View Full Version : Is the Artistry and Craftmanship In Landscaping Dead?
08-11-2011, 09:55 AM
With all the competition, lower prices for installations and services, it seems that landscaping has become volume based for pricing.
Basically send in some college kids, tell them what to do and let them knock it out. Details are left unchecked and the end result might look good, but might also not last a very long time.
I run into installs all the time where the base material for walls was short by a couple of inches, no drainage for walls, cheap mortar for brick edging, no pins in the landscape fabric in rock beds and on and on.
So is the dedication and quality of landscapes pretty well dead? I personally refuse to drop my prices to compete knowing full well that most of the extra costs in my bids involves the little details that make landscapes last longer with the right maintenance.
08-12-2011, 08:16 AM
The average customer only looks for the bottom line. They don't know or don't care about the details that can make a landscape more appealing and successful. There is a market for higher quality work but it is very small and you will price a lot of jobs and waste a lot of time finding them. Too many customers ,especially low to mid range, treat landscaping as a commodity. :rolleyes:It's not.
Is the Artistry and Craftmanship In Landscaping Dead?
No it is not. I have to agree that the vast amount of landscape work is done based on speed rather than quality and many control profit through buying cheaper material .... particularly lower quality plants. In other words, I agree that much of the industry is "volume based for pricing". I think that is driven both by the low ballers setting the base pricing and consumers not understanding that with landscaping they are never comparing apples to apples in either craftsmanship or materials.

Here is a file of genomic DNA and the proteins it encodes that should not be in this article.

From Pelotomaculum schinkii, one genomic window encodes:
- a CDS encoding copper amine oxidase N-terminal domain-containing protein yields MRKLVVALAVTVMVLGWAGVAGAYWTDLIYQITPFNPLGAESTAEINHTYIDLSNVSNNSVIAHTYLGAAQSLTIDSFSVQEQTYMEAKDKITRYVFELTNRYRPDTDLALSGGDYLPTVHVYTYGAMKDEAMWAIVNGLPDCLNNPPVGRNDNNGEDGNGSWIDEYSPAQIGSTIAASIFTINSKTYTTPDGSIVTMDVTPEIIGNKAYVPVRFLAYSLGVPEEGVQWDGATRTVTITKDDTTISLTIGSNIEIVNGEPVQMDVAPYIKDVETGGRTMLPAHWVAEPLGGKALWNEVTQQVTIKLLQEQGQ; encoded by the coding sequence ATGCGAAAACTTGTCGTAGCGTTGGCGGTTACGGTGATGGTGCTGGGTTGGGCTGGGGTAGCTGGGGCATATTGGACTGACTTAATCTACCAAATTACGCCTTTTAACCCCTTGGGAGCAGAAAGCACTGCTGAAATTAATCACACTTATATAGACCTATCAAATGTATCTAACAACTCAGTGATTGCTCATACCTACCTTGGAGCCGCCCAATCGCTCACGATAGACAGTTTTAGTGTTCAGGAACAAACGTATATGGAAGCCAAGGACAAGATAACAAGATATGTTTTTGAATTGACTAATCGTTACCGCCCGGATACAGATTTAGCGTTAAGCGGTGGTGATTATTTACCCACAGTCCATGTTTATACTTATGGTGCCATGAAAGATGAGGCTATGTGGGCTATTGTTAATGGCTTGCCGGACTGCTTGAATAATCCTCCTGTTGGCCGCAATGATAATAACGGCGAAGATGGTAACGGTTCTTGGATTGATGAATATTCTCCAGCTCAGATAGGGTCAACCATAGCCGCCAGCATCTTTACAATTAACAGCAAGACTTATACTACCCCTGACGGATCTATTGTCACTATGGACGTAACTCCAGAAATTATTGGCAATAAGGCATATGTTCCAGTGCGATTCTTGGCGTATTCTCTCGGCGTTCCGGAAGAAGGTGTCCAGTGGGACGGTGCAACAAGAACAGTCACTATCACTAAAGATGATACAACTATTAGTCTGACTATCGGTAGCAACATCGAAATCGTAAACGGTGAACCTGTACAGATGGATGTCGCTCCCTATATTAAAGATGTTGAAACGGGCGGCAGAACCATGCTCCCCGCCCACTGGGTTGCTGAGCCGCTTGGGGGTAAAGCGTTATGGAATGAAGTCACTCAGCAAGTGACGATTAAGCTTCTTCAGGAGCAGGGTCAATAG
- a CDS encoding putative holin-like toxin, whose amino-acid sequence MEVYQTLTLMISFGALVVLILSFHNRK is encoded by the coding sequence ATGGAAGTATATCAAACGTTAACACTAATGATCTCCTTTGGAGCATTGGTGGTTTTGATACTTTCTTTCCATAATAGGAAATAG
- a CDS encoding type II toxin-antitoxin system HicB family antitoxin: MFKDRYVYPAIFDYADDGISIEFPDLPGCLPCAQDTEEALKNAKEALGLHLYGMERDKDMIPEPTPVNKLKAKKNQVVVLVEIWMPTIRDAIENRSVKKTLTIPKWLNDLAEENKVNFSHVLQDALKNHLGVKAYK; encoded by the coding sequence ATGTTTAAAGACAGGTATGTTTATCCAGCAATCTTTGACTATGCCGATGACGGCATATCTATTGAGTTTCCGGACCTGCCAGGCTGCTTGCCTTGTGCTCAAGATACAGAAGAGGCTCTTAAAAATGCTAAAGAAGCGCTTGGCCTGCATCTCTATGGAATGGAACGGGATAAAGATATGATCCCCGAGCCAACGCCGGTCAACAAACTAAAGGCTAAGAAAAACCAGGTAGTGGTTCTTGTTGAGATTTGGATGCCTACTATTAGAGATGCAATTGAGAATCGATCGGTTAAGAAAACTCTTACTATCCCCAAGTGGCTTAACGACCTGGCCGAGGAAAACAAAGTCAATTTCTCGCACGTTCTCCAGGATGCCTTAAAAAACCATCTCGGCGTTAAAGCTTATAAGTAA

However, there are savvy consumers who will shell out what it takes to buy quality craftsmanship and materials. The only way they feel comfortable that they are getting that is to hire from a limited group of elite contractors that do only higher end work. It becomes a chicken and egg thing for contractors because you need to be one of the elite to get the elite work, but you can't be one unless you have already done elite work.
One of the great things about our industry is that it is easy to get into. One of the worst things in our industry is that it is easy to get into. The majority of landscape companies are owned and run by people with minimal experience, no education, and they got their experience le with a similar background.
If you want to own and run a true quality and craftmanship landscape company, you will do much better by working in one that already exists and climb to a higher position within it to develop the knowledge, skills, and network of people who know who you are and what you do before you go out on your own. That way you step off the elevator at a higher floor. Most try to start from scratch and climb up to higher markets. That is much more wishful thinking than the way it usually plays out.
08-12-2011, 10:42 AM
That's like a furniture maker asking if the artistry and craftsmanship of furniture building is dead because Target and IKEA move the majority of units of production. Well, if you're hand-building chairs from solid wood and trying to compete with the mass market stuff - yeah, I hope you enjoy eating ramen because the people buying a $79 desk at Target aren't looking for the value in a solid maple piece with Rococo detailing.
If you're competing with mopes and hacks selling on speed and price and that's not what you want your business to be, then you need to look at your marketing and ask "why am I targeting these homeowners?" Look around this site. It's a good snapshot of the industry - how many people are looking for ways to improve their bottom lines (costs, efficiencies) versus how many are looking for ways to grow their top line (better selling, better closing, better margins)?
08-12-2011, 01:01 PM
I thought that for the last 20 years as I watched yet another new house go up with another temporary landscape installed. The big thing is, the amazing growth we experianced during those years. My grandfather and others like him knew more about growing plants than just about any lco and most university people...yet somehow things need to be re-learned again. You can't fight that growth. This has been and still is a get it done and move forward society..quality second. Having said that, if we ever experiance another megaboom in my lifetime, I will dive head first into starting a business that will take full advantage of the supply/demand imbalance. It wasn't easy watching many lco's go from 1 truck to semi retired.
08-12-2011, 03:44 PM
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